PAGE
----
There’s No Place Like Home

There’s No Place Like Home

Martin Buber, in Hasidism and Modern Man, tells the well known story of Rabbi Eizik, son of Rabbi Yekel of Cracow.

After many years of great poverty that had never shaken his faith in G!d, Rabbi Eizik dreamed that someone told him to look for a treasure in Prague, under the bridge that leads to the king’s palace.

When the dream occurred a third time, Rabbi Eizik set out for Prague. But the bridge was guarded day and night and he did not dare start digging Nevertheless, he went to the bridge every morning and kept walking around it until evening.

Finally the guard, who had been watching him, asked in a kindly way whether he was looking for something or waiting for somebody. Rabbi Eizik told him if the dream that had brought him here from a faraway country.

The guard laughed: “And so because of a dream, you wore out your shoes to come here! As for having faith in dreams, if I had had it, I once had a dream that told me to go to Cracow and dig for treasure under the stove in the room of a Jew – Eizik, son of Yekel, that was the name! Eizik, son of Yekel! I can just imagine what it would be like, how I should have to try every house over there, where one half of the Jews are named Eizik and the other Yekel!”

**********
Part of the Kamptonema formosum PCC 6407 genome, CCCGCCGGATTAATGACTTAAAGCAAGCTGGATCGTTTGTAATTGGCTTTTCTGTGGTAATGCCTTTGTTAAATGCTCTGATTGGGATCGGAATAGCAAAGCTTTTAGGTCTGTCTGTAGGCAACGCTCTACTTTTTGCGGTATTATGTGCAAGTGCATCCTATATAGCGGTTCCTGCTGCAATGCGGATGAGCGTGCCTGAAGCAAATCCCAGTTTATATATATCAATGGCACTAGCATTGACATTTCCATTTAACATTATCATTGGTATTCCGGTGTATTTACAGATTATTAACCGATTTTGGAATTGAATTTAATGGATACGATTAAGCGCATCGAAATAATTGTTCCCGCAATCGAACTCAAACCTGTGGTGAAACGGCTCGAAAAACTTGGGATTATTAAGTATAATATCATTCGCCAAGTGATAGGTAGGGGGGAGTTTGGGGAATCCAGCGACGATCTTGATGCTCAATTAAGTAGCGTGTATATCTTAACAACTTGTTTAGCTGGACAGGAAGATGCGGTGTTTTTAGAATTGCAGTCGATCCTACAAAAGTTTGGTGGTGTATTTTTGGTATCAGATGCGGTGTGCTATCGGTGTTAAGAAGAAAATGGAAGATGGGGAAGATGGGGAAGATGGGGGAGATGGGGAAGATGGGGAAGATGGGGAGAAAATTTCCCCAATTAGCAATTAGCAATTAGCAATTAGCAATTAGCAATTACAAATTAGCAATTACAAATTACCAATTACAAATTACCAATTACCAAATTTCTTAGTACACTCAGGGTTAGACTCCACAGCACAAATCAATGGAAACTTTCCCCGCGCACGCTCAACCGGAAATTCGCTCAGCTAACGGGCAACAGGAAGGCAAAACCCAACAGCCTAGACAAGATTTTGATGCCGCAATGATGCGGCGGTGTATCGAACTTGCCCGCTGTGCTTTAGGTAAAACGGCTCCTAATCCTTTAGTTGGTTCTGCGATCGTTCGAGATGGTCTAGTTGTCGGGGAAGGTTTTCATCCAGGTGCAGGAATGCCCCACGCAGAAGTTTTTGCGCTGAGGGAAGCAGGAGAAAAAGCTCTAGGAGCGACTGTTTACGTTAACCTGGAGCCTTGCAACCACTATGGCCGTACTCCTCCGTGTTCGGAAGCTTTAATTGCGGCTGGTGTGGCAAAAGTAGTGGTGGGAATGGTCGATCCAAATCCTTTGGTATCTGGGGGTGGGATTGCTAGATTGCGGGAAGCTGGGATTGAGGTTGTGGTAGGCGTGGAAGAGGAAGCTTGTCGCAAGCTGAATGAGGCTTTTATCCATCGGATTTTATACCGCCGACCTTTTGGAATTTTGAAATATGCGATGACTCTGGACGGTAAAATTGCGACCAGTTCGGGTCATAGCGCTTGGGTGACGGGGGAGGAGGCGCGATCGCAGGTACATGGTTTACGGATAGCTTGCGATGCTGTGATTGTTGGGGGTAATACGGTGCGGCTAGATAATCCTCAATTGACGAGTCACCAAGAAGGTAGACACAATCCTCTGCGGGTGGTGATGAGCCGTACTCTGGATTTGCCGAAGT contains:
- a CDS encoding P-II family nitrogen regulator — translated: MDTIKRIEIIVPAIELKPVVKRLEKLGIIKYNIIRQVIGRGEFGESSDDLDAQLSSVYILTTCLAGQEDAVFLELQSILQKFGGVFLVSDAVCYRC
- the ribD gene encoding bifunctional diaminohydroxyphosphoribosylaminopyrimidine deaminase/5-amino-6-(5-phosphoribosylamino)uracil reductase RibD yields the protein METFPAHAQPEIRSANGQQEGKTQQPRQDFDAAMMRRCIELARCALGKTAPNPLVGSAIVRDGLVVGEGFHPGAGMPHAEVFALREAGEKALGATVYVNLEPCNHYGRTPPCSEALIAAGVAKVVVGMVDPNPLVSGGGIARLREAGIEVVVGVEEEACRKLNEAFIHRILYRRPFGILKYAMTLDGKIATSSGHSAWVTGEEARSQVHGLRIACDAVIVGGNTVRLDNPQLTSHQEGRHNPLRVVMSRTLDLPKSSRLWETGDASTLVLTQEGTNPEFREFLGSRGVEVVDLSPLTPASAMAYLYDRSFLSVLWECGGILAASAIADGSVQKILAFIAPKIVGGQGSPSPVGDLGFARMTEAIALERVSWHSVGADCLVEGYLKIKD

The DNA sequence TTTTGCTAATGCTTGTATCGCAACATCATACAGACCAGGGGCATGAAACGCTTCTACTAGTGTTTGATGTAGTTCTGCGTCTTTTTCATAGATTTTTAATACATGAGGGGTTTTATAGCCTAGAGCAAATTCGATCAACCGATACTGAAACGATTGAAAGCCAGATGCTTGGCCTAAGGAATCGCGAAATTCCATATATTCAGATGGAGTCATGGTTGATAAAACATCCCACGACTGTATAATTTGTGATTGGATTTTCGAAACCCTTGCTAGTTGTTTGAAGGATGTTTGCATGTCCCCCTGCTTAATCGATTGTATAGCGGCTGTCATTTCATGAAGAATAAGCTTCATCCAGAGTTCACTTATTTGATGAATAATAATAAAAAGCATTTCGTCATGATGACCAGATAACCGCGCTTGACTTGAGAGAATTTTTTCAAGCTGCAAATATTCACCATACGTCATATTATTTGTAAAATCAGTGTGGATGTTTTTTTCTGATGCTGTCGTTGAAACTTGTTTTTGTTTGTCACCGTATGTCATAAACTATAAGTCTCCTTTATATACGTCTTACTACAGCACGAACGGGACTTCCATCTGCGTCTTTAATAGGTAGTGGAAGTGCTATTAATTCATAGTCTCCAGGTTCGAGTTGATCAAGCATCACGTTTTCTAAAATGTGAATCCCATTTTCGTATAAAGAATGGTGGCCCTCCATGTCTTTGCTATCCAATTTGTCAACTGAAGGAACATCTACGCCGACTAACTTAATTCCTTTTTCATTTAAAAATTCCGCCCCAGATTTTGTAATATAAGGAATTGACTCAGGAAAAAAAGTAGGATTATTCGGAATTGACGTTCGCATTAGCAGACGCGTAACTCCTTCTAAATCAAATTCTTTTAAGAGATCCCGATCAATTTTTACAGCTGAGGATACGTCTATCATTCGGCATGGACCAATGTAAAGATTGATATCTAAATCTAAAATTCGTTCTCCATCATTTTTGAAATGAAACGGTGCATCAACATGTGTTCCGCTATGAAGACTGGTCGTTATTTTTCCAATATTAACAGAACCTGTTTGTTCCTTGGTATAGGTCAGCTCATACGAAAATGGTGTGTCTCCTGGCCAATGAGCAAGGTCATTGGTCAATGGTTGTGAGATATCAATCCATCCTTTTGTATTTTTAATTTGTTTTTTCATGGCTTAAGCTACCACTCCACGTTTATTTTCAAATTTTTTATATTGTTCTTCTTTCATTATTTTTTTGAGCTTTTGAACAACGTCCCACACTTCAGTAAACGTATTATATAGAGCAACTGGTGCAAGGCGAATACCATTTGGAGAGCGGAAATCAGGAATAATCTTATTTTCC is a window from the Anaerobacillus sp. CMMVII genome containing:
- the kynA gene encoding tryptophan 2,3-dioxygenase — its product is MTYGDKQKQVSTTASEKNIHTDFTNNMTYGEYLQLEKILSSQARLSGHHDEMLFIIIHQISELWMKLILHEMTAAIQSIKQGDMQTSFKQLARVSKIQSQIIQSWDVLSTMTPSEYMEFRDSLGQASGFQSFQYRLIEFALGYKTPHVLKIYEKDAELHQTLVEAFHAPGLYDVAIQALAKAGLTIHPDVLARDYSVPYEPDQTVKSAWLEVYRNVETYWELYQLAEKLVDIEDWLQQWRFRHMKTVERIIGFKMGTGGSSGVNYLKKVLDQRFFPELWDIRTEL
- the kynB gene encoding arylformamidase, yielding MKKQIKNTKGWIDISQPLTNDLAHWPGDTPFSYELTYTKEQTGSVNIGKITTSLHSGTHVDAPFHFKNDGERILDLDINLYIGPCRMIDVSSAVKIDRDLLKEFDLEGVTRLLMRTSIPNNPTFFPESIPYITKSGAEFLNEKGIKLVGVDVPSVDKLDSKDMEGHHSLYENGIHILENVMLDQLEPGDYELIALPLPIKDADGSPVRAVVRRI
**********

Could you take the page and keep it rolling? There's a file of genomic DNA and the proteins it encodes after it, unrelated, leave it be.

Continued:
As he laughed again. Rabbi Eizik excused himself, traveled home, dug up the treasure from under his own stove, and used the treasure to build the House of Prayer that is called “Reb Eizik Reb Yekel’s Shul.”

“Take this story to heart,” added Buber, and make what it says your own. “There is something you cannot find out there in the world… there is a place within yourself where you can find it.”

Re-told in Spiritual Judaism, by David Ariel, Pg 53

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R’ Zalman tz’l teaches that a good maisa – a good story – is one where the heart surprises the mind.

Please feel free to use these stories in your teaching and in your holy conversations. ​​I welcome your gentle comments.